...a new mode of obtaining power of mind over mind, in a quantity hitherto without example.
— Jeremy Bentham

The Panopticon was a prison concept designed by the philosopher Jeremy Bentham in the late 18th century. It's goal was to make prisoners feel continuously watched (or seen) by the prison authority. If the prisoners felt constantly watched, he believed, they would be more inclined to control their own behavior. 

Though the idea wasn't a wild success in the penal system, it seems to have fit quite well into education. It feels like a great amount of energy is exerted by teachers and administrators to make children feel like they are always seen by authority. The way teachers walk their students through the halls, at the front of the line, facing backwards, is so the students see that the teacher sees them. A book on creating class literacy centers advises to not make eye contact with students who are having difficulty focusing during read-to-self, not mentioning their behavior in the moment but instead opting to make note of the behavior and conference with them later about it. This is so they would be given the impression that even though you aren't looking at them, you see them and know what they are doing. Give children this impression, the book states, and they will develop their own reading stamina. Another book on creating a classroom culture at the beginning of the year says that early on, the teacher should call out all student behavior, good or bad, to set the understanding that the teacher sees all so that students conform their behavior to the teacher's expectations without a reminder or explicit instruction to do so. 

I have to wonder if the impression of constant observation is the tool we want to use to conform student behavior. There is something that doesn't feel ideal about it. Some questions:

  • What happens when they realize they aren't being watched, or even better, they realize they aren't actually being watched when the teacher is pretending they are? Sounds kind of like ripping back the curtain to find the wizard is just a man. Would that break faith in the teacher? Do students need to trust their teacher?
  • What sort of people will children grow up to be if their "good" behavior is predicated on being seen, and by default, the fear of being punished. Is being seen effective in controlling behavior because it implies more consistent and sure punishment for wrong behavior? If thats true, do we want students behaving in accordance with authority out of a desire to avoid punishment?
  • Is there a more effective/more beneficial/more caring way to achieve positive student behavior than creating the perception of always being watched? How do we decide what positive behavior is? It feel like so many expectations we have of student's behavior is rooted in needing to control a large group of children, not because it is actually good for the individual.

I want to explore that last idea--what is "good behavior" and how did we come to agree on what it is? That feels like a big question that I don't have the resources to answer. But I see a problem when we tell children to tell the truth so that we as the teachers can have an easier job of figuring out "who done it" and therefore who needs to be punished. I asked a co-worker the other day to give me the reason we tell students stealing is wrong, and she couldn't come up with anything substantial (I couldn't either). But the point of that is that we ask students to demonstrate or suppress behaviors that we have agreed are "wrong" or "right" as a society for reasons that seem to often be merely self-serving. I don't want to have to mediate disagreements between students, so I insist that they not tattle and learn to resolve their own conflicts. I don't want to hear from parents or have my principal think I have a problem controlling my students, so I tell them stealing is wrong.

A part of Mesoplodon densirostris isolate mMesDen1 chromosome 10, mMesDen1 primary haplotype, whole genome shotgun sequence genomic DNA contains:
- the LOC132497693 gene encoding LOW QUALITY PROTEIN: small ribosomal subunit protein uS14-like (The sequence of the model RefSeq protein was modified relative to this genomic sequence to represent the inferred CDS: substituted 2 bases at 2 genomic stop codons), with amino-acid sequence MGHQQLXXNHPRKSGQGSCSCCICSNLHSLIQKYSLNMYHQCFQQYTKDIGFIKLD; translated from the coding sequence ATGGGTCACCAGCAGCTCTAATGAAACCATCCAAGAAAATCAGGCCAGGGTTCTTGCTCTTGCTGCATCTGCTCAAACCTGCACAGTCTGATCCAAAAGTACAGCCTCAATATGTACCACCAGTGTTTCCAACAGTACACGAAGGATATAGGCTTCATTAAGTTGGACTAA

Now, if the desired student behavior is there, does it matter what my motives as a teacher are for instilling it? I would argue yes. Yes because the way I present it, talk about it, and instruct it will be fundamentally different depending on my motivations. If my motivation for getting the students to resolve their own conflicts is so they grow up to be people that care for others, are able to express their emotions, and make peace so that they find greater happiness, rather than reconciling their own problems because it makes my job easier, I am going to have (what I believe) are good reasons when explaining the desired behavior to my students. I feel like students are able to distinguish between good reasons and bad ones. If not now, especially when they get older. 

Also, if students see that I believe something is inherently valuable, whether that is academic or social instruction, I have noticed that they are more likely to listen and receive it. 

But back to being watched. My biggest concern is whether the behavior actually sticks (is internalized) if it was created by extrinsic pressure rather than internal desire. Can we get children to internalize ethics? This is a question I am intent on exploring. I think though that it starts with figuring out exactly what ethics are and whether we agree on them socially. We talk like there is an implicit understanding, while that conversation hasn't really happened yet. Without that conversation, we find ourselves stumbling over words when a student looks up at us and asks, "Well why shouldn't I take his eraser?" I feel like I owe my students, real answers that I have arrived at through committed thought, answers that make sense to their reasoning. 

So maybe the question of "what is good behavior" isn't really a digression. Before we get into how to teach "good behavior," maybe that's where the conversation needs to start.